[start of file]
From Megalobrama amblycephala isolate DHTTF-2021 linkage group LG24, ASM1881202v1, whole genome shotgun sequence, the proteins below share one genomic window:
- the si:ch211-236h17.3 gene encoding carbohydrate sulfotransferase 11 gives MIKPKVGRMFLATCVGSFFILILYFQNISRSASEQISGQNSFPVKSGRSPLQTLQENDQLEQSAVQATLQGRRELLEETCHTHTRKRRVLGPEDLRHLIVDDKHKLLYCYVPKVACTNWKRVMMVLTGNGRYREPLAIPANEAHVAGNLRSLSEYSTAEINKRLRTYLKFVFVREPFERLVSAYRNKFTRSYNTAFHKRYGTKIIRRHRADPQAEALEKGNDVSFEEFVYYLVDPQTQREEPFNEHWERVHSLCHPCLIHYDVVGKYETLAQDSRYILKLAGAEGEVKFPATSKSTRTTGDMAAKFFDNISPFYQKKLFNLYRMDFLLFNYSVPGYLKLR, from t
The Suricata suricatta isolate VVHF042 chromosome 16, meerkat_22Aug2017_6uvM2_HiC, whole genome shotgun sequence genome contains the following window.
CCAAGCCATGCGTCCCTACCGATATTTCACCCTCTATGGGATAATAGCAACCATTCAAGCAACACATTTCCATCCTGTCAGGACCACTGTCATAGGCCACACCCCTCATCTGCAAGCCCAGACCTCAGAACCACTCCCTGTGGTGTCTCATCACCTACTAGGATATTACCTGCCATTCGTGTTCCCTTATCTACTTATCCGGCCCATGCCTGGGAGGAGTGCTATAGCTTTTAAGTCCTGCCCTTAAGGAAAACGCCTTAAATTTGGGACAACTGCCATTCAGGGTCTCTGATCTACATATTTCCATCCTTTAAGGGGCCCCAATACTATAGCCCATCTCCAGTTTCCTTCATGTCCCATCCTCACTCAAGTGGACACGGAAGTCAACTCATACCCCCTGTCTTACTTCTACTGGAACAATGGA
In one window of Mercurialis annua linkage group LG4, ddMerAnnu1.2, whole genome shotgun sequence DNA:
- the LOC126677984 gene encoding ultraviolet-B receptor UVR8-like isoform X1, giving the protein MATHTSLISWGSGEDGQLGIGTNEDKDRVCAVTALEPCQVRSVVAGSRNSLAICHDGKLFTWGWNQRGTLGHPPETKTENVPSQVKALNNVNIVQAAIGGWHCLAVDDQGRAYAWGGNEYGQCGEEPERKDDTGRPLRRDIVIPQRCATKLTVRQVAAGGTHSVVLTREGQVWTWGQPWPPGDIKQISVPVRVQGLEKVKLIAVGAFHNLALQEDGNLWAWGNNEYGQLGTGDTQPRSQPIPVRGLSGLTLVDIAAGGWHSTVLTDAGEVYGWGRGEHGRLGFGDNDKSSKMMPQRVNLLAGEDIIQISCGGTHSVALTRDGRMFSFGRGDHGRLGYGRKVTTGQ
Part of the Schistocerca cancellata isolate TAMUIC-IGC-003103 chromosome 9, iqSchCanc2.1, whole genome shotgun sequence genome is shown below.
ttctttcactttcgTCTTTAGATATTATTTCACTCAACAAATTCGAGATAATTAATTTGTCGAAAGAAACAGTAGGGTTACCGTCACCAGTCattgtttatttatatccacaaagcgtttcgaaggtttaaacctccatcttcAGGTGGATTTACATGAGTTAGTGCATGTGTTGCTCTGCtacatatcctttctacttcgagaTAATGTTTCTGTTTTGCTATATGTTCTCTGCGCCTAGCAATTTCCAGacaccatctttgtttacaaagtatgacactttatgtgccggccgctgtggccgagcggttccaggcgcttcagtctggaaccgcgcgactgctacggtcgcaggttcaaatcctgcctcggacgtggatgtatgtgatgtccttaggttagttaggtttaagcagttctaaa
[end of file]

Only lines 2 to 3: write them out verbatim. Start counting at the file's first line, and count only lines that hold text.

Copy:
- the si:ch211-236h17.3 gene encoding carbohydrate sulfotransferase 11 gives MIKPKVGRMFLATCVGSFFILILYFQNISRSASEQISGQNSFPVKSGRSPLQTLQENDQLEQSAVQATLQGRRELLEETCHTHTRKRRVLGPEDLRHLIVDDKHKLLYCYVPKVACTNWKRVMMVLTGNGRYREPLAIPANEAHVAGNLRSLSEYSTAEINKRLRTYLKFVFVREPFERLVSAYRNKFTRSYNTAFHKRYGTKIIRRHRADPQAEALEKGNDVSFEEFVYYLVDPQTQREEPFNEHWERVHSLCHPCLIHYDVVGKYETLAQDSRYILKLAGAEGEVKFPATSKSTRTTGDMAAKFFDNISPFYQKKLFNLYRMDFLLFNYSVPGYLKLR, from t
The Suricata suricatta isolate VVHF042 chromosome 16, meerkat_22Aug2017_6uvM2_HiC, whole genome shotgun sequence genome contains the following window.